Tom Luchsinger is down-to-earth and sensible when it comes to talking about his athletic pursuits, without sounding the least self-centered. So he did not want a reporter to get the wrong idea when asked about having talked openly about how he will try to break the national high school record in the 200-yard freestyle at the state swimming championships Friday and Saturday at the Nassau Aquatics Center in East Meadow.
He didn't deny it, either. And even though the Mt. Sinai senior, who swam the event in 1 minute, 37.72 seconds at the Suffolk County Championships last month, is unlikely to break Joe Hudepohl's 18-year-old record of 1 minute, 34.96 seconds, his willingness to draw attention to doing just that illustrates his confidence and, perhaps, the desire to put on a show.
Although there are varying opinions surrounding how much Long Islanders' general knowledge of the facility will help them this weekend, there is unanimity that the ability to perform in front of their families and closest friends is the one advantage they have over their counterparts from other parts of the state.
Luchsinger didn't even have to look at the board to know he set the state record in the 200 freestyle last year.
"The first people I saw were my parents, and next to them was a huge crowd of family and close friends jumping up and down waving," Luchsinger said. "They were all very excited. So it's more of a fun feeling for me."
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Long Beach coach Woody Davis, however, says that too much is made of a given swimmer being familiar with a given venue.
"Our kids are used to the pool and the turns, and the kids get to sleep in their homes," Davis said. "But at the end of the day the water is the water. It's chlorinated and its filtered. The starter is the starter. The officials are the officials. It doesn't really create an advantage other than that our kids don't have to fly to Buffalo. It's an individual thing. It comes down to a given day, is the kid on or off?"
Jordan Solomon, a Jericho senior who qualified for the 100 backstroke, says experience tells him that there is a mental edge to being comfortable. When the meet was held at Erie Community College in Buffalo two years ago, there was no such comfort or familiarity.
"I'm very used to the pool," he said. "I love the whole facility. I just like the depth, the temperature, how big it is, everything. In Buffalo I remember having to be outside and it was freezing, and I know it affected my swimming. It felt like a foreign place to me. You're not aware of what's around you so it feels different from what you're normally used to."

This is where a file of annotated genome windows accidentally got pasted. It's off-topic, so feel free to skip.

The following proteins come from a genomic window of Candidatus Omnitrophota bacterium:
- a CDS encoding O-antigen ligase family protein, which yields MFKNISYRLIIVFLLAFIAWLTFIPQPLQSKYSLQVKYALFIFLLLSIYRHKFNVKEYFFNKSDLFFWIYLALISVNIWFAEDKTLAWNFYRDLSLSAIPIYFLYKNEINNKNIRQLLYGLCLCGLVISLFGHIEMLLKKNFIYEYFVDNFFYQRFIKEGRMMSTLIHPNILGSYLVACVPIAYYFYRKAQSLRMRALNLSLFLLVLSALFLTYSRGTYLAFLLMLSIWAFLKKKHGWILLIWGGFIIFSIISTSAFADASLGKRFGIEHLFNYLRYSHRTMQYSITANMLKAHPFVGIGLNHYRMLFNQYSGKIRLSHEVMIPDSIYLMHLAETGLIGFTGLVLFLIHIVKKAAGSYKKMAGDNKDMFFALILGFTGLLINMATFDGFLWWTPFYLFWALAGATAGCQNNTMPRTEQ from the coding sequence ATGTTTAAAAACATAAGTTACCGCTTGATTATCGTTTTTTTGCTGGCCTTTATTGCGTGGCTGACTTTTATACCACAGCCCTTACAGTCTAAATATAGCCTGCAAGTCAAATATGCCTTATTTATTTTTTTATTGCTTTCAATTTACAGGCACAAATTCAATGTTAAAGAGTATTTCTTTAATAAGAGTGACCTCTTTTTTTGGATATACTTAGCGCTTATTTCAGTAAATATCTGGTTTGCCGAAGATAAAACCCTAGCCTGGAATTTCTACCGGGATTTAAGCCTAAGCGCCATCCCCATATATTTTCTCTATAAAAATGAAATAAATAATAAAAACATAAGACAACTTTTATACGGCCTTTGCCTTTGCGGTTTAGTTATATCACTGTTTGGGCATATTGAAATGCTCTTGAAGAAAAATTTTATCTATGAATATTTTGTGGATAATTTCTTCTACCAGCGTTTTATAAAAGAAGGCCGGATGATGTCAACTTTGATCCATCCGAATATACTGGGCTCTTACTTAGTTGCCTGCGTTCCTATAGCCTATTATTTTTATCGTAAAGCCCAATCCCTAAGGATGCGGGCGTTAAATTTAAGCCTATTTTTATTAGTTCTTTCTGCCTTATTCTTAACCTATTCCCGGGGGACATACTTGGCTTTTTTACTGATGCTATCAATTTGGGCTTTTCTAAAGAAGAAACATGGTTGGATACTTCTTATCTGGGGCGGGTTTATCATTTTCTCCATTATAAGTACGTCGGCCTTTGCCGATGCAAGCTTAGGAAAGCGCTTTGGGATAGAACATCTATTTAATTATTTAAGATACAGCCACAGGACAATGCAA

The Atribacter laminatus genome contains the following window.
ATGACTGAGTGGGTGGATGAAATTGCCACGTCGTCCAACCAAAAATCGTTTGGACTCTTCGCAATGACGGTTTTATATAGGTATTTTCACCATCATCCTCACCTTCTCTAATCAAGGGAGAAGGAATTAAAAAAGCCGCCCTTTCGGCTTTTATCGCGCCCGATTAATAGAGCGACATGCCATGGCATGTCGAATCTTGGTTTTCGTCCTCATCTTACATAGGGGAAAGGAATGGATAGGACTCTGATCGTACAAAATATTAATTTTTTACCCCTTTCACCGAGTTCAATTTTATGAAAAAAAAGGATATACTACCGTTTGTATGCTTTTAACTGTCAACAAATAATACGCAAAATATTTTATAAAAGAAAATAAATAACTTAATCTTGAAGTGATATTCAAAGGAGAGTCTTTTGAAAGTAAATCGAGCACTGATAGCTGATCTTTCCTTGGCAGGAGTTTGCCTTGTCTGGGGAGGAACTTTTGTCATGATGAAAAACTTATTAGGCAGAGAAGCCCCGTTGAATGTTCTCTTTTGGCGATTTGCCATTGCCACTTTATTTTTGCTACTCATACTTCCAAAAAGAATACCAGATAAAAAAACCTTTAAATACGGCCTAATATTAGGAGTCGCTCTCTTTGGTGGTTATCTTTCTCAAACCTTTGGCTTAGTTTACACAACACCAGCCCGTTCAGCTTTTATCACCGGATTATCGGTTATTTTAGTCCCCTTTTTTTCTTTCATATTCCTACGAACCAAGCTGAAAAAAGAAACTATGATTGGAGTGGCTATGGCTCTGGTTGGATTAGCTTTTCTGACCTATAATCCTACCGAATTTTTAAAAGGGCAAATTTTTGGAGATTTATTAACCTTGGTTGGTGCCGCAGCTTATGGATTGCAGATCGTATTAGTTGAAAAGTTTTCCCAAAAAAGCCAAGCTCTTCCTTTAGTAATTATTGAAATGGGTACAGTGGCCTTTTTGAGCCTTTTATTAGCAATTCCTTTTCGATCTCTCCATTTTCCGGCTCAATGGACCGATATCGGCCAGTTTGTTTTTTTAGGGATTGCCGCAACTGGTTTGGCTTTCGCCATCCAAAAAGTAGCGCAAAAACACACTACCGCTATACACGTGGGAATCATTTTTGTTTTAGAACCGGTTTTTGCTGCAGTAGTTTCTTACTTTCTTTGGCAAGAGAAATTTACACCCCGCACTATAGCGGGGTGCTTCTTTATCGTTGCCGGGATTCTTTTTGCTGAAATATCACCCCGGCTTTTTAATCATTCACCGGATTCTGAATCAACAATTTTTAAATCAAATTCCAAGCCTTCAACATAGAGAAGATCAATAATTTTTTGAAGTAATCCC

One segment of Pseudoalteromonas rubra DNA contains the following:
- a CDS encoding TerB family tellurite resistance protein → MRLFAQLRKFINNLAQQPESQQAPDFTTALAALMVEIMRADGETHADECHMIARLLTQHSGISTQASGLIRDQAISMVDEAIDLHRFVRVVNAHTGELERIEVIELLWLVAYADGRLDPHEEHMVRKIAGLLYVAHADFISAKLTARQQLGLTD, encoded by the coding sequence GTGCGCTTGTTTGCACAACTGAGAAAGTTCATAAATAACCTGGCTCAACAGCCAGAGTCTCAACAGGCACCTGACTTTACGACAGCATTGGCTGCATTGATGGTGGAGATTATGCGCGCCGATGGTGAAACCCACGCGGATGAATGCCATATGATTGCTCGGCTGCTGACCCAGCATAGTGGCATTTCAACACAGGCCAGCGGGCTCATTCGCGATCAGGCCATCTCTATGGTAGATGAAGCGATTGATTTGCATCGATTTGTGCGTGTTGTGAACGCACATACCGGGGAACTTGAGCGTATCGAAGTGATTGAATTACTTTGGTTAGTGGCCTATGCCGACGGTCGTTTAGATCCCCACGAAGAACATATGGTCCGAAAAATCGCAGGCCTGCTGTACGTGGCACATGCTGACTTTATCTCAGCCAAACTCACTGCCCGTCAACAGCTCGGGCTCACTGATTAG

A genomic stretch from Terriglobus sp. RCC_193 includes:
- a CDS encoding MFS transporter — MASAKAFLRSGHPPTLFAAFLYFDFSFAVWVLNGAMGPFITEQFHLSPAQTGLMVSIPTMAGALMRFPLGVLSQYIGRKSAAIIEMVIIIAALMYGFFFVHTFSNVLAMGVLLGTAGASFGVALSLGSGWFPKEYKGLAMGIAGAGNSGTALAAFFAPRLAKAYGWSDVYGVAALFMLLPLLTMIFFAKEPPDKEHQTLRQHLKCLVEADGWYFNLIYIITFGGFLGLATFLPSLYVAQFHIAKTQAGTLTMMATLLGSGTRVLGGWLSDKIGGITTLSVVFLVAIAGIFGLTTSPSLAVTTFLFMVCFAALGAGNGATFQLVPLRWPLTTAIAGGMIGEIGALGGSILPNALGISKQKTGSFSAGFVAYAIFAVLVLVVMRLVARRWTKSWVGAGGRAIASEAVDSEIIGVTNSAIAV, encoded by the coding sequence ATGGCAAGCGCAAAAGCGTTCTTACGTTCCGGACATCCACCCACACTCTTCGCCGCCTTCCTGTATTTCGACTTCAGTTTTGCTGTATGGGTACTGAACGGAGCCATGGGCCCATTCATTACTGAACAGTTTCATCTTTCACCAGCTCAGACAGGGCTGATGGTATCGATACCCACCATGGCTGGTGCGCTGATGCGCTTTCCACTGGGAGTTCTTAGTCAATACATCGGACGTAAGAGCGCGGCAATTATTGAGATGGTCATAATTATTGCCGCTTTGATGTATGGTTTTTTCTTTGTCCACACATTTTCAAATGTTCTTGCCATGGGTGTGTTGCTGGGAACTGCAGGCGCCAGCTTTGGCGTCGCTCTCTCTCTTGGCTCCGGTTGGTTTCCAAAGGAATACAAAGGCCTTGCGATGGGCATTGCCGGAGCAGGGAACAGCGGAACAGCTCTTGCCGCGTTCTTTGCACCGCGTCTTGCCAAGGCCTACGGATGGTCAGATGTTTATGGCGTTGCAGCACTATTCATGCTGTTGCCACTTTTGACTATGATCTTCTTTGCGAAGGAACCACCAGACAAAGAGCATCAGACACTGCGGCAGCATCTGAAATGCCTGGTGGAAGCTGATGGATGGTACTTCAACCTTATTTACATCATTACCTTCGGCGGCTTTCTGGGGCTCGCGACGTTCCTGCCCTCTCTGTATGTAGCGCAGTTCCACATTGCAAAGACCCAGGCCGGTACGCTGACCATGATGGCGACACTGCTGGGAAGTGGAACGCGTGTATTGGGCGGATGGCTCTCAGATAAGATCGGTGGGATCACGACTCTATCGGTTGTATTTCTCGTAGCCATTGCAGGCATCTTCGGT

Holy Trinity's Jack Wagner, who will swim the 200 individual medley and the 100 freestyle this weekend and trains year-round with Long Island Aquatic Club at Nassau Aquatics Center, doesn't feel any pressure to put on a show, but predicts he won't realize it's the state championship until he puts on his best gear and sees the large crowd.
"When you practice there every day it's hard to consider it as a big-race pool," Wagner said. "You're just there so much it's hard to convince yourself that there's going to be a meet there. All the people being there, and knowing I have competition, that gets me psyched up and then I'll be ready to go."
Luchsinger expects that the swimmers outside of the local area won't forget to pack their mental toughness.
"In a competitive sport, you're really trying to block out things like your surroundings," he said. "With great competitors, I don't think it's going to pose a problem at all for them. They're such high-level athletes and used to traveling and being in different areas of the country."
And the world. Luchsinger and Rye senior Ryan Feeley swam at the Junior Pan Pacific Swimming Championships in January in Guam. "That's about as far away and unfamiliar as it comes," Luchsinger said.
His personal coach, Barry Roffer, wouldn't predict that Luchsinger will break the national record. But he's glad all of his supporters will be there to see him try."I think it's nice for his friends; they will be able to come to the meet, which we all couldn't do if it was in Buffalo," Roffer said. "It's nice. It adds a lot of excitement for all of us."
"The thing we're really excited about is that our families can come and support us," he said. "To have a crowd of people chanting your name while you're up there, it make you feel incredible inside. It's home."